Investors, markets on edge as outcome of presidential election remains uncertain
MICHAEL CRUMB Nov 4, 2020 | 4:55 pm
2 min read time515 wordsAll Latest News, Economic Development, Insurance & Investments
The early uncertainty following Tuesday’s presidential election left investors and many in the business community waiting and watching as markets and treasury yields went through gyrations matched only by the sharp swings as ballots continued to be counted.
Some of the sharpest swings, according to U.S. News and World Report, were in yields for U.S. government bonds, which previously rose on hopes that a Democratic sweep could lead to more coronavirus relief funding from the federal government.
A contested election would be a worst-case scenario for markets, only prolonging uncertainty that will keep investors on edge, said Rick Lacaille, global chief investment officer at State Street Global Advisors.
According to this morning’s New York Times, stock futures swung back and forth throughout the night, shifting between gains and losses 10 times in the 12 hours leading up to 6 a.m. Eastern time today. The biggest swing came after President Donald Trump claimed he had won reelection despite ballots continuing to be counted in several states and suggested he would have the Supreme Court intervene.
As of midmorning, votes were still being counted in Wisconsin, Michigan, Pennsylvania, Georgia, North Carolina, Arizona, Nevada and Maine.
The New York Times reported that investors saw a clearer path forward when they saw a quick win for former Vice President Joe Biden, which could set the state for a large COVID-19 relief package. While that could bolster the economy and boost consumer spending, it would also mean big deficits, possibly pushing interest rates higher, according to the New York Times article.
Additional pandemic aid has been sought by Wall Street, but negotiations in Washington stalled in recent weeks.
Investors retreated early today into the safe territory of the U.S. dollar and U.S. Treasury Bonds, as financial markets wobbled under the uncertainty of the election results, the Guardian was reporting.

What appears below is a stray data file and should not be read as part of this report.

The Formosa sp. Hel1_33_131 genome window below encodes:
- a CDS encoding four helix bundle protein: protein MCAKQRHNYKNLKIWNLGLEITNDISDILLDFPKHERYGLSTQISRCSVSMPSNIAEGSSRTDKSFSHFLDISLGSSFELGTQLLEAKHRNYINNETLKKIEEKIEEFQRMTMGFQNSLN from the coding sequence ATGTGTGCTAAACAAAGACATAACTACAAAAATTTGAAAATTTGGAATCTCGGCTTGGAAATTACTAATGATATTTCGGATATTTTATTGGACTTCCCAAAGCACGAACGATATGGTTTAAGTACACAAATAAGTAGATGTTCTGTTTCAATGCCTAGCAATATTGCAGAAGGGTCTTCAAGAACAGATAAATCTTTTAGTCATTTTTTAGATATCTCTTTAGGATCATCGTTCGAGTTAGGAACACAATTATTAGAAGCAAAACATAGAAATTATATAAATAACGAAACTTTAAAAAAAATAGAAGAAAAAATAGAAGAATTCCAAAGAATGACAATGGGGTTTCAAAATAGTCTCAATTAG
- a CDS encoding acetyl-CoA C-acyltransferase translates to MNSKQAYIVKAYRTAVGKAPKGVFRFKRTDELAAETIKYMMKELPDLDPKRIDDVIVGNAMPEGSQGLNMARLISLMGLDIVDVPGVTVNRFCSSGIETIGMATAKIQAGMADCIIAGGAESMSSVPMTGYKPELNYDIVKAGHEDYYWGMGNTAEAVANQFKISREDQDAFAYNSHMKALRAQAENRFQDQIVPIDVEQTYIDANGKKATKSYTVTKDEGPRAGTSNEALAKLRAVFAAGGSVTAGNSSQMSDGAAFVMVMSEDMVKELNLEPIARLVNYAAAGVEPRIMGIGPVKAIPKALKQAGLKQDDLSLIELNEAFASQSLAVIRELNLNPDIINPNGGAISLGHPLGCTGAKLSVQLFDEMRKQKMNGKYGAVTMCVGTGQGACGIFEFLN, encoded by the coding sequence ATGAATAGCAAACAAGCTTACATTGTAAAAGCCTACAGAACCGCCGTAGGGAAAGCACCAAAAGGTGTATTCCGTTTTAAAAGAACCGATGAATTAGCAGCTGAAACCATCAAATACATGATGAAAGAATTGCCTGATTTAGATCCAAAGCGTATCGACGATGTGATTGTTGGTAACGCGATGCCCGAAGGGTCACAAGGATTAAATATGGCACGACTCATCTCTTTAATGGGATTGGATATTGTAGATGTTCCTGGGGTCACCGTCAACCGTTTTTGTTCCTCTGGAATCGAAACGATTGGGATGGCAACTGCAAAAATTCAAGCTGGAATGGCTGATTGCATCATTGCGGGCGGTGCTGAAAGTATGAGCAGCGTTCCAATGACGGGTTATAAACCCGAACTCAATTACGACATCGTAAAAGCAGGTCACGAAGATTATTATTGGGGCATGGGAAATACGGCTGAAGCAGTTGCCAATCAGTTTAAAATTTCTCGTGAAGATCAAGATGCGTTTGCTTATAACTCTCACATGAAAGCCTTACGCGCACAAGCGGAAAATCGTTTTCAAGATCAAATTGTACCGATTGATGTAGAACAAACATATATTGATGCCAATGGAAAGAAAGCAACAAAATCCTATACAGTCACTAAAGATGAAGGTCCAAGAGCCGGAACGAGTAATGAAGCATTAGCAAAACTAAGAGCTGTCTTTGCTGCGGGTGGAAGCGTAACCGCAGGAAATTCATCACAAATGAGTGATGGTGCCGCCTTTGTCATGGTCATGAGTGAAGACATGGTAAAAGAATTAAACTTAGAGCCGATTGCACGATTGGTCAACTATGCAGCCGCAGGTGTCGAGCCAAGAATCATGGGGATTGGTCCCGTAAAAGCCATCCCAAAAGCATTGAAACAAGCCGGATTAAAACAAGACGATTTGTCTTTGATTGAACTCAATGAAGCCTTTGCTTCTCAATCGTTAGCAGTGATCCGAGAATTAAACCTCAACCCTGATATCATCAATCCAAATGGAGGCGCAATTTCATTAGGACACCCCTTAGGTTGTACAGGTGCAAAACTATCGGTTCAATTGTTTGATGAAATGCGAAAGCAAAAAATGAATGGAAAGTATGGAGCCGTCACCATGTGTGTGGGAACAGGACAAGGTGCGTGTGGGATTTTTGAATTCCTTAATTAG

“One of the few things clear so far is that we are not going to see a Democrat landslide win as polls had suggested,” said Chris Turner, the global head of markets for banking group ING in the Guardian. “That has wrongfooted a foreign exchange market which was positioned for some clarity.”
Trading on the Dow Jones rose sharply midmorning, up more than 546 points, or nearly 2%, at 27,737.01.
While the national race for president remained undecided at midmorning, in Iowa the outcome of the race and others had come into focus, with Trump winning Iowa with more than 53% of the vote, according to KCCI. Sen. Joni Ernst won reelection over Democrat Theresa Greenfield, while Republicans appeared to have recaptured at least one of the state’s congressional seats.
Republican Ashley Hinson defeated Democratic incumbent Abby Finkenauer by nearly 3 percentage points with 100% of the vote counted in the state’s 1st Congressional District. Republilcan Mariannette Miller-Meeks was holding a slim edge over Democrat Rita Hart in southeast Iowa’s 2nd District, 50.04% to 49.96% with 100% of the vote counted.
Iowans set a record for voter turnout in Tuesday’s election, with more than 1.6 million ballots cast. That surpassed the previous record of 1.5 million ballots cast in 2012.